Editor’s note: Representatives of UNESCO-IHE and the University of Nebraska’s Robert B. Daugherty Water for Food Institute will sign an agreement to collaborate on educational efforts that will expand global capacity to address food and water security issues. Reporters are welcome to cover this event. The signing ceremony will take place today from noon to 12:30 p.m. in the Grand Ballroom of the Cornhusker Marriott Hotel, 313 S. 13th St. in Lincoln.
The agreement, between the university’s Robert B. Daugherty Water for Food Institute and the UNESCO-IHE Institute for Water Education in Delft, The Netherlands, will enable Nebraska students to study abroad and bring students from developing nations to the university. Their studies will focus on agriculture and water resources management.
“The opportunity for international students to study in Nebraska – to see production agriculture at its best, to study the High Plains Aquifer, and to have as their field laboratory a state that is a global food producer will offer an unparalleled breadth of experience,” said NU President James B. Milliken. “Nebraska students will benefit from renowned IHE programs in water management, environmental science, water engineering and other disciplines, gaining new insights into the global water agenda.”
In addition to study tours and student exchanges, the partners will develop joint Master of Science degree programs in water for food; short courses on advanced irrigated agriculture, water use efficiency, field measurements and other topics; and collaborative research projects on the use of water for agriculture.
“The development of joint education and research programs with partner institutes is one of the cornerstones of UNESCO-IHE’s policy to serve the world water sector with good quality, relevant education and training at a scale required by the sector,” said UNESCO-IHE Rector Andras Szollosi-Nagy. “Forging such ties with the University of Nebraska is of utmost importance to the institute, but also for the benefit of developing countries and countries in transition. These countries have an additional challenge in meeting the Millennium Development Goal of food security as population growth is particularly high.”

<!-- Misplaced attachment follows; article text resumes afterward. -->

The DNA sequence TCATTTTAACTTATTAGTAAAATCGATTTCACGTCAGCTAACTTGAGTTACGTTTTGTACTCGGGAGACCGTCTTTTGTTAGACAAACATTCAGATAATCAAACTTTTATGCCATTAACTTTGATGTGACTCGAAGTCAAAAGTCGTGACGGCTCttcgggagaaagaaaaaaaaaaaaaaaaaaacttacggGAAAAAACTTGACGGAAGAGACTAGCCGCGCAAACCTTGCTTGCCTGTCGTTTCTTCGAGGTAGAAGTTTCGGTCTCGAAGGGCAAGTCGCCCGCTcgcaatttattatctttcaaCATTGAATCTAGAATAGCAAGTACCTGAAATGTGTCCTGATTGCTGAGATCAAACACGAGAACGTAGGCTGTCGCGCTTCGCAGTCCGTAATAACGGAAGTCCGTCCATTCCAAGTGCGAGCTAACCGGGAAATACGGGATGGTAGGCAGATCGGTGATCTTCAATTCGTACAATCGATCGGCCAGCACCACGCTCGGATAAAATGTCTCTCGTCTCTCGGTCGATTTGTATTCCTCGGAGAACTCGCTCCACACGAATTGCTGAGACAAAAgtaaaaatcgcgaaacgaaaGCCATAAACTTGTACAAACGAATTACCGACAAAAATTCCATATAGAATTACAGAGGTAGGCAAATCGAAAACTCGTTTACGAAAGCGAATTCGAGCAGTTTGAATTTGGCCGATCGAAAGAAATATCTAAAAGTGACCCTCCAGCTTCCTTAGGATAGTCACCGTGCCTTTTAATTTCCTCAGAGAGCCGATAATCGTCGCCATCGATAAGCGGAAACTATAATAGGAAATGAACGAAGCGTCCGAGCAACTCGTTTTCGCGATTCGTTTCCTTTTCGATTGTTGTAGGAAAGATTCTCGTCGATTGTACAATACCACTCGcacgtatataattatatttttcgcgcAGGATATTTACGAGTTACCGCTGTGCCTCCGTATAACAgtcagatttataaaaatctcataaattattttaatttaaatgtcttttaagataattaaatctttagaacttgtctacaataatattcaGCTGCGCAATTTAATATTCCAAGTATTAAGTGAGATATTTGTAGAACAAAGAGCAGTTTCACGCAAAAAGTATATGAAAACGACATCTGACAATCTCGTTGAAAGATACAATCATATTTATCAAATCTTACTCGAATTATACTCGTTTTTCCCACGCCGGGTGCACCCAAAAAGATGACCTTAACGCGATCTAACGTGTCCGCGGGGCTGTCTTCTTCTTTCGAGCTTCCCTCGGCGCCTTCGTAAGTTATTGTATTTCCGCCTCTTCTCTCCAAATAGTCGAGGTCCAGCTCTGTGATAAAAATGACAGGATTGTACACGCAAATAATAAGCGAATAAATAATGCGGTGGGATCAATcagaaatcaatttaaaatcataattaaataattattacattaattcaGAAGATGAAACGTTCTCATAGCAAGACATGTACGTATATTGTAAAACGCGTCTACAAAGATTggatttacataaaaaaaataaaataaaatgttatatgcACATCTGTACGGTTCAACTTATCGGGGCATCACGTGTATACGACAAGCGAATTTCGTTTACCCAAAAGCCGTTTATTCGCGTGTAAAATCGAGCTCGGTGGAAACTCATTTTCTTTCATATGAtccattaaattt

NU administrators began discussions with UNESCO-IHE following the first Water for Food Conference in 2009 and agreed that Nebraska’s expertise in water and production agriculture and IHE’s experience in water management focused on developing nations provide the foundation for a strong partnership.
UNESCO-IHE is the world’s largest international postgraduate water education facility. It is established as a United Nations Educational, Scientific and Cultural Organization (UNESCO) ‘Category I’ Institute, operating under direct responsibility of UNESCO. The institute confers fully accredited M.S. degrees and promotes doctorates. Since 1957 the institute has provided postgraduate education to more than 14,500 water professionals from more than 160 countries, the vast majority from the developing world. UNESCO-IHE’s mission is to contribute to the education and training of professionals and to build the capacity of sector organizations, knowledge centers and other institutions active in the fields of water, the environment and infrastructure, in developing countries and countries in transition.
The Robert B. Daugherty Water for Food Institute of the University of Nebraska is a research, education and policy analysis institute committed to helping the world efficiently use its limited freshwater resources, with particular focus on ensuring the food supply for current and future generations. Founded in April 2010 with a gift of $50 million from the Robert B. Daugherty Charitable Foundation, the institute draws on the expertise of the university’s four campuses and of the state’s agricultural producers and water managers to find ways to grow more food with less water. Developing partnerships in the state, nation and globally is key to building the institute’s cooperative research and education programs addressing the challenges and issues surrounding the use of water for agriculture.Contact: Melissa Lee, communications manager, University of Nebraska
(402) 580-3297 (cell)